Immigrants Drawn by Jobs Face Substandard, Illegal Housing
By CHARLIE LeDUFF and DAVID M. HALBFINGER
The New York Times, May 21, 1999
In a dark, musty garage in the Long Island city of Glen Cove, a child sleeps under rags and old clothes. Rain drips down into an electric light socket. The ceiling is caving in. The five people who live there bathe from buckets and pay $1,000 a month in rent. "What can I do?" says Rosa Benitez, the child's mother, a 31-year-old immigrant from El Salvador. "I ask the landlord to fix it. He says if I complain I will be on the street."
In Farmingville, Guadeloupe Crespo Alvarez, a middle-aged Mexican, lingers in bed. The tip of his foot, crushed by a truck a few weeks ago while he was hauling bricks on a day job, looks like a tree root, swelling black and blue out of a plaster cast. The boss sent him home with a pill, but no pay, he says, and the hospital refuses to operate to repair his bones because he has no insurance. Now he cannot make the $200 rent that he pays for his bunk in a ranch house crammed with 16 strangers. "Please, Mother," he says as he lights a candle to the Virgin Mary. "Send help."
In Hempstead, a woman named Gloria fries pork chops in a kitchen that reeks of excrement. She pays $300 a month for a small bedroom in a wood-frame house whose toilets have not flushed in over a week. Gloria hopes for something better, but she is not optimistic. "I keep looking, but no one wants a woman with three daughters," she said, her 10-year-old translating and quietly grasping her mother's meaning. Behind louvered shutters, vinyl siding and drawn curtains in nearly every town and village on Long Island, tens of thousands of legal and illegal immigrants from Central America and Mexico are jammed into subdivided houses and partitioned apartments, biding their time in invisible suburban slums that local officials say they have little hope of controlling.
By day, these men and women perform some of the lowest jobs on the Island's booming economic ladder, cleaning the floors or pruning the shrubbery of affluent suburbanites, hauling construction materials for home builders, picking spinach in Riverhead. By night they count up earnings far greater than anything they could have hoped for back home -- up to $10 an hour.
With unemployment at 2.8 percent in Nassau and 3.7 percent in Suffolk, experts and local officials say many of these jobs would not get done without immigrant labor. "If we didn't have this population, the dishes and silverware in our diners probably wouldn't be clean," said Frank P. Petrone, the Supervisor of the Town of Huntington.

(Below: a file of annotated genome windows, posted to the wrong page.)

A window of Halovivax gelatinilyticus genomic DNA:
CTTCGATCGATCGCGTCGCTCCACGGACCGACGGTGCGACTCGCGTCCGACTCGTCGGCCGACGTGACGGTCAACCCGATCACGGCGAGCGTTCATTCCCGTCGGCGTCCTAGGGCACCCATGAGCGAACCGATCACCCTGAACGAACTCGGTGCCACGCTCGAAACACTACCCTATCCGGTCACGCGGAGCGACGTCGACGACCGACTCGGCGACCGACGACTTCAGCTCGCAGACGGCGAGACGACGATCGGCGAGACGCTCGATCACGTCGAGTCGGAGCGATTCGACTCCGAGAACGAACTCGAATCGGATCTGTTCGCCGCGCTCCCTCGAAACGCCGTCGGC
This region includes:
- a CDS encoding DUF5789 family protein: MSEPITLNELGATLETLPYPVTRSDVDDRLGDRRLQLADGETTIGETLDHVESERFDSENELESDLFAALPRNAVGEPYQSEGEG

But the same booming economy that has drawn so many immigrants to Long Island has also created an extraordinary shortage of affordable housing and enabled some landlords to charge thousands of dollars a month to groups of men who then split the rent as many as 10 or 20 ways.
While similar overcrowding can be found in many immigrant neighborhoods in Queens and other parts of New York City, experts say the housing plight of immigrants in the suburbs is particularly acute, in part because there are far fewer social services and homeless shelters available. As a result, many political leaders are reluctant to crack down on bad living conditions, fearing that such an effort would make homeless people of those who now have roofs over their heads. No one knows exactly how many immigrants live on Long Island. The Immigration and Naturalization Service has not even estimated the number, a spokeswoman said. But some experts point to the growth of the Salvadoran population as a indication of the extent of the surge.
In 1979, before civil war broke out in El Salvador, there were as few as 5,000 Salvadorans living on the Island. Today, according to immigrant groups and outreach workers, the number is well over 100,000. Hondurans, Guatemalans, Mexicans and others have followed a similar path, bypassing the comparatively tight job market in New York City and moving directly to the suburbs, where apartment complexes are scarce but where three-bedroom homes can provide space for a lot more than three beds. "They've found it almost impossible to find anything but substandard housing," said Pearl M. Kamer, chief economist for the Long Island Association, an economic development group. "So they're doubling, tripling, quadrupling up. And therefore you have disasters."
Outreach workers point to a series of deaths that have periodically drawn attention to the housing problems of the immigrants. In 1996, a 5-year-old girl, Melissa Castillo, died with her grandmother, Blanca Saravia, in a fire in a cramped Port Washington house; 11 others were left homeless. Jose Santos Fuentes died of exposure in 1997 after falling into a creek next to his bed under a Glen Cove overpass. The same year, Clementino Morales, a Guatemalan immigrant, was killed in a Riverhead fire that left his nine housemates homeless.
On May 1, in Huntington Station, a converted commercial building teeming with 34 Salvadorans erupted in flames, killing a woman, her 5-year-old daughter and a man who had arrived to find work just four days earlier. Another resident has been charged with murder and arson. When deaths occur like that and overcrowded housing conditions are exposed, local officials usually resolve to do more. Now, it is the Town of Huntington's turn, but officials say they have neither the money nor the support of voters to create housing for poor immigrants or enforce building codes more vigorously.
Surviving in Suburbia No Cheap Housing and No Welcomes
Long Island's lack of low-cost housing can be traced to the postwar boom that drew hundreds of thousands of new homeowners to Nassau and Suffolk. The sprawling new subdivisions that sprouted on Long Island's potato and corn fields featured winding lanes, cookie-cutter houses and a family car in every driveway.